The two independent curators behind Art Reoriented have put together comprehensive exhibition that outlines the history and production of the Egyptian Surrealist-inspired collective Art & Liberty Group. Consisting of artists, intellectuals and activists, the group banded together in a time of cultural and political reform in Egypt and played a part in standing up against fascism, nationalism and colonialism.
Undertaking the daunting task of representing an art movement that had been largely forgotten, and a trajectory that had been entirely rewritten, Bardaouil and Fellrath spent five years preparing this survey. The idea came to light when their research for the 2012 Doha exhibition, Tea with Nefertiti: The Making of the Artwork by the Artist, the Museum and the Public, revealed the Surrealist group established in 1938. Despite prolific production in the ensuing decade, the group seemed to disappear following less than enthusiastic reception at the time – a failure to take hold credited to popular (mis)representation as a group that was attempting to bring an alienating Occidental movement into Egypt.
Though drawing inspiration from Western Surrealism, it evolved into its own version nuanced by local issues stemming from the nationalistic Egypt during WWII. However, with little material or even visuals readily available, Fellrath indicated that it felt as though they were starting from scratch on a journey that ultimately took the duo through 12 countries, 46 private and public collections, and 200 interviews. One particular, if tedious, highlight came in the form of the Egyptian National Archives, where they combed manually through each page of un-digitalised material to pull content that would redefine curation and research in a current time where ‘everyone is a curator’.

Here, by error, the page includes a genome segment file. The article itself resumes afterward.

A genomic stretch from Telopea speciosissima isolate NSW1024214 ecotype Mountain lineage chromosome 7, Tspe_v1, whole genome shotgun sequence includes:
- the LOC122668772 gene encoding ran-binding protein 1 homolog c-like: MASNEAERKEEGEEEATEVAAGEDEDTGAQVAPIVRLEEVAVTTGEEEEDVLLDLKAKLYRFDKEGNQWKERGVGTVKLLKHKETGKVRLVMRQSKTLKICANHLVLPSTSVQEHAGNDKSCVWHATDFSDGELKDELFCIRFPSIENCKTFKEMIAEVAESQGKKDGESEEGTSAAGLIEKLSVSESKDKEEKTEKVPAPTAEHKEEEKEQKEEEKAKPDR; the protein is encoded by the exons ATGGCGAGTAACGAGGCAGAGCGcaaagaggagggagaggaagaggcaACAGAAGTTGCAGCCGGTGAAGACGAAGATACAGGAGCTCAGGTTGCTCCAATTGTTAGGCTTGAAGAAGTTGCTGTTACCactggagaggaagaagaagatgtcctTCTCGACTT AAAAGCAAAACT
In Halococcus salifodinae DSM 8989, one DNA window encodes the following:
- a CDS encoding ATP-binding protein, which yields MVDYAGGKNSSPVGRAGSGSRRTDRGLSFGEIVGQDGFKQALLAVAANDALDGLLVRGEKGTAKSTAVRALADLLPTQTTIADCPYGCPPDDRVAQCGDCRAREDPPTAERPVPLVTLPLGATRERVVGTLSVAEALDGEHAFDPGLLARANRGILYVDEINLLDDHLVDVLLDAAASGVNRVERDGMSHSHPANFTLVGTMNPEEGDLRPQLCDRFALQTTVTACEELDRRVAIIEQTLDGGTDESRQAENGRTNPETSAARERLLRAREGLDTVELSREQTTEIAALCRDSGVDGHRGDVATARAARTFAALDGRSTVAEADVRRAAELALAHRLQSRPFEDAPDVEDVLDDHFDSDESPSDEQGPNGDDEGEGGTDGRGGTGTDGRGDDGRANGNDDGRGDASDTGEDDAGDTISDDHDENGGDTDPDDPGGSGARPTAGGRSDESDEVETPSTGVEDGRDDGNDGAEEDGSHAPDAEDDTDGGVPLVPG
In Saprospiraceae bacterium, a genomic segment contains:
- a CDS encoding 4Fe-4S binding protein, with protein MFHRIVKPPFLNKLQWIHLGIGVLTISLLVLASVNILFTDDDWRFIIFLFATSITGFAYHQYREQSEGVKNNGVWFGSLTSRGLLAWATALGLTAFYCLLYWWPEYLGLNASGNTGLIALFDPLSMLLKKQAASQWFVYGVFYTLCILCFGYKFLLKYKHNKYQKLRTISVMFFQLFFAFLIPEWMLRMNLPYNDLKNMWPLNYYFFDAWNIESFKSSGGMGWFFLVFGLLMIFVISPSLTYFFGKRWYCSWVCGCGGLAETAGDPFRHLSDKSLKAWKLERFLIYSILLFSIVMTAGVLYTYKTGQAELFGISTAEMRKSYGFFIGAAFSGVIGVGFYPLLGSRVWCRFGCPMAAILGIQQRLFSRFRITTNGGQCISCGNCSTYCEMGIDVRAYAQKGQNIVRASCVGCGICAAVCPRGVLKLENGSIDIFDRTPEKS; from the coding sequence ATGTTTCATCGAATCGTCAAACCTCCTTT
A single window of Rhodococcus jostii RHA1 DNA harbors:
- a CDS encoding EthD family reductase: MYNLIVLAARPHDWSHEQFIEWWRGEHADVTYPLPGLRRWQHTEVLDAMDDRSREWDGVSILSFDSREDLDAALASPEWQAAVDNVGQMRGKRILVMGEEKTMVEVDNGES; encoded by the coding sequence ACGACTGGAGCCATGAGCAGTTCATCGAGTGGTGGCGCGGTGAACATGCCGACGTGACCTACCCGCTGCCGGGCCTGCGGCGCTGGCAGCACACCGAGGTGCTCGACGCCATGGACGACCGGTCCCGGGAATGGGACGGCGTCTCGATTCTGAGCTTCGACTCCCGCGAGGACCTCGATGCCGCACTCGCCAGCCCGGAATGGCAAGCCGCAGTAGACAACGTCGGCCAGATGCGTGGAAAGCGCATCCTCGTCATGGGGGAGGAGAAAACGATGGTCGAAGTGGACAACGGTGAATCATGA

Revealing personal and authentic histories that go beyond Orientalism and post-colonial discourse, presenting several first-hand sources and long-forgotten discoveries, Art et Liberté sets out to right a narrative that was left behind.
The exhibition began global tour at the Centre Pompidou in Paris on the occasion of the 50th anniversary of the death of Surrealism’s founder André Breton. The 200-plus paintings, works on paper, photographs and archival materials, dating from the late 1920s until the early 1950s, will then make its way to Germany after its current Spanish run.
Art et Liberté: Rupture, War and Surrealism in Egypt (1938 – 1948) runs until 11 June at the Museo Nacional Centre de Arte Reina Sofia, Madrid, Spain; 15 July-15 October at the Kunstsammlung Nordrhein-Westfalen K21, Duesseldorf, Germany; 13 November – 4 March at Tate Liverpool, England. For more information visit artreoriented.com